OAKLAND, Calif. -- Three times the Toronto Blue Jays have won the AL East, only to stumble in the league championship series. It's not going to happen this year. The Jays are too good, and they're facing an Oakland team gasping in its final hour.
Close as this series has been -- Toronto has outscored Oakland only 13-10 -- not even the resourceful Tony La Russa can pull it out. Get ready for the first World Series in Canada. Get ready for the Blow Jays to purge their demons for good.
Yesterday's 7-5 defeat left the A's trailing two games to one. To win the series, they need to take both remaining games at the Oakland Coliseum, then split in Toronto. It's too much to ask for this team of Bordicks, Steinbachs and Blankenships.
You've got to like Toronto again today, with Mr. Clutch (Jack Morris) facing Mr. Choke (Bob Welch). Morris is 7-2 with a 2.76 ERA in the postseason, Welch 3-3 with a 5.01. It's practically a no-brainer, and if Morris falters, there's always David Cone -- albeit on three days' rest.
The A's traded Jose Canseco, and they're missing the injured Dave Henderson, but their problems go deeper than that. This was a team built on pitching and defense, and yesterday it imploded with three wild pitches and three errors.
For all that, the A's still only lost by two runs -- in part because
they left 12 men on base, in part because third-base coach Rene Lachemann killed a potentially huge rally in the fourth inning by sending Mark McGwire home on a shallow fly ball.
Oakland had tied the score against Juan Guzman, and had the bases loaded with none out when Mike Bordick lofted his 275-foot fly to right. Joe Carter threw out the plodding McGwire easily for the double play, and Walt Weiss grounded out to end the inning.
Somewhere in Aberdeen, Orioles third-base coach Cal Ripken Sr. was smiling. The Ripper guaranteed Tim Hulett would have been out under similar circumstances in the loss that knocked the Orioles out of the pennant race. Look what happened to McGwire!
"Our style is, when in doubt, be aggressive," La Russa explained. "I very rarely get upset about aggressive things that go against us. 'Lach' has had an outstanding couple of years. It's hard to look at one play as the reason we lost and they won. So much happened in that game."
No kidding. Guzman not only escaped the bases-loaded jam in the fourth, but another with two out in the sixth. Weiss also ended that threat, grounding out on the first pitch after a walk to pinch hitter Jerry Browne. He has gone hitless in 25 straight playoff at-bats with runners on base.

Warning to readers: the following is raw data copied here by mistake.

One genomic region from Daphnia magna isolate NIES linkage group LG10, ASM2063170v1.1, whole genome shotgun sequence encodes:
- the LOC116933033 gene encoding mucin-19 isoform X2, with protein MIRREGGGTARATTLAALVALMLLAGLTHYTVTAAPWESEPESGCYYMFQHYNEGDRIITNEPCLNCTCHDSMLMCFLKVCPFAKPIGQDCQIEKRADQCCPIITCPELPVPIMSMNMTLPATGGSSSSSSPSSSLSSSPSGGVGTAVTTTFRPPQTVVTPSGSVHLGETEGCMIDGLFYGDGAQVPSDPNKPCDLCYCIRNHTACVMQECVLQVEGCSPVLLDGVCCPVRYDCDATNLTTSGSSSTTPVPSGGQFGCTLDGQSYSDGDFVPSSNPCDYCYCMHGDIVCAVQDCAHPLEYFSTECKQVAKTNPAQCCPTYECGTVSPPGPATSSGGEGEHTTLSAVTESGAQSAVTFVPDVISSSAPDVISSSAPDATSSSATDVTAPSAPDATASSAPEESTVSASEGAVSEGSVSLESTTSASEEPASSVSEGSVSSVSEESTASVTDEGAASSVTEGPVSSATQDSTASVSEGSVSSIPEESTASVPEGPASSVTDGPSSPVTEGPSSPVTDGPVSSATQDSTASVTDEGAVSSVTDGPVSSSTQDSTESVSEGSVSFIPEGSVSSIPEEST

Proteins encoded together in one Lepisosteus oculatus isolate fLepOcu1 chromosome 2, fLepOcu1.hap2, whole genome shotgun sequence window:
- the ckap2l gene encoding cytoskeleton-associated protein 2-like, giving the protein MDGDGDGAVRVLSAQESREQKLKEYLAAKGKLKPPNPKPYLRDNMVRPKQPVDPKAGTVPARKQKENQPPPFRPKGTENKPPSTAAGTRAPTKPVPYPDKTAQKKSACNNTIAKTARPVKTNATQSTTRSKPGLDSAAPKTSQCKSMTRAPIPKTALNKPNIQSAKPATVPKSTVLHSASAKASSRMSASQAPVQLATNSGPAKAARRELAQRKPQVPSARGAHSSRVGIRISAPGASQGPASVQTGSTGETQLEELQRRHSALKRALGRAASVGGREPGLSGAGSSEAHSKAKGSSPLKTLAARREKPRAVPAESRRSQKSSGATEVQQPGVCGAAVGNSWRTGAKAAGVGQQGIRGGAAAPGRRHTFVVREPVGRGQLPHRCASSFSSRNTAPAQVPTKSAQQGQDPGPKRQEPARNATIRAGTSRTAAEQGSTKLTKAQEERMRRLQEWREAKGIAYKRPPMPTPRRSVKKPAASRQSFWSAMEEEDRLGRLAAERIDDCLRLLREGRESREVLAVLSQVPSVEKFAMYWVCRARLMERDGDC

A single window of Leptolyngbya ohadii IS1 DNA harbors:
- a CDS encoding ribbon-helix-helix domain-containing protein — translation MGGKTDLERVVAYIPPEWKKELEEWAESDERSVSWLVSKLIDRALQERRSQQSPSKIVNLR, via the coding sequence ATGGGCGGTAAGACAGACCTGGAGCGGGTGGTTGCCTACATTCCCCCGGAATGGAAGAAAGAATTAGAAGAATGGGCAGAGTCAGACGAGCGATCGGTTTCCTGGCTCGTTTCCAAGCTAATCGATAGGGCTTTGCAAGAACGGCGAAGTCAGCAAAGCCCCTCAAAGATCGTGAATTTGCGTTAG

A's starter Ron Darling, meanwhile, entered the game with every advantage -- he was 8-4 with a 2.90 ERA in the daytime, and had thrown a pair of two-hit shutouts against the Jays. But he allowed an unearned run in the second, then leadoff homers by Roberto Alomar and Candy Maldonado in the fourth and fifth.
True to form, the Jays nearly blew leads of 2-0, 5-2 and 6-4, but for once, they held on. They're getting production from nearly everyone in their lineup -- yes, even Maldonado, who began the day 8-for-68 (.118) with no homers in the postseason. More and more, it looks like their year.
Seven of their nine regulars have extra-base hits in this series -- everyone except Joe Carter, who is 2-for-12, and John Olerud, who delivered the game-tying hit in Game 1. Maldonado twice broke up no-hitters by Darling this season. Yesterday, it was simply his turn.
True, manager Cito Gaston needed to summon closer Tom Henke in the eighth after setup men Duane Ward and Mike Timlin faltered. But try as they might, the A's never grabbed the lead. Rickey Henderson is 1-for-10 in this series. McGwire keeps crushing the ball, but it either goes foul or gets caught.
This is a scrappy team, a valiant team, a purists' team much like Pittsburgh. But La Russa is in the same uncomfortable position as Pirates manager Jim Leyland. The other team is better, and there's not much he can do about it.
The A's had won six straight playoff games at the coliseum before yesterday. Now the whole thing is starting to crumble. Dave Stewart made a courageous stand in Game 1 and Mike Moore pitched decently in Game 2. But Oakland can't match Morris, Cone and Guzman, and that's just for starters.
The middle-relief corps is not what it once was -- yesterday it allowed four runs in 2 2/3 innings -- and the offense isn't as fearsome. La Russa was correct in saying the A's "showed a lot of heart," but they're just a tad short, and with 14 free agents, bound to decline.
It could have been different yesterday. A hit here, a hit there, and the Jays would be reliving their sorry history once more. But this isn't the same matchup it was in 1989, when the A's won in five games. No matter how close it appears, it's a changing of the guard.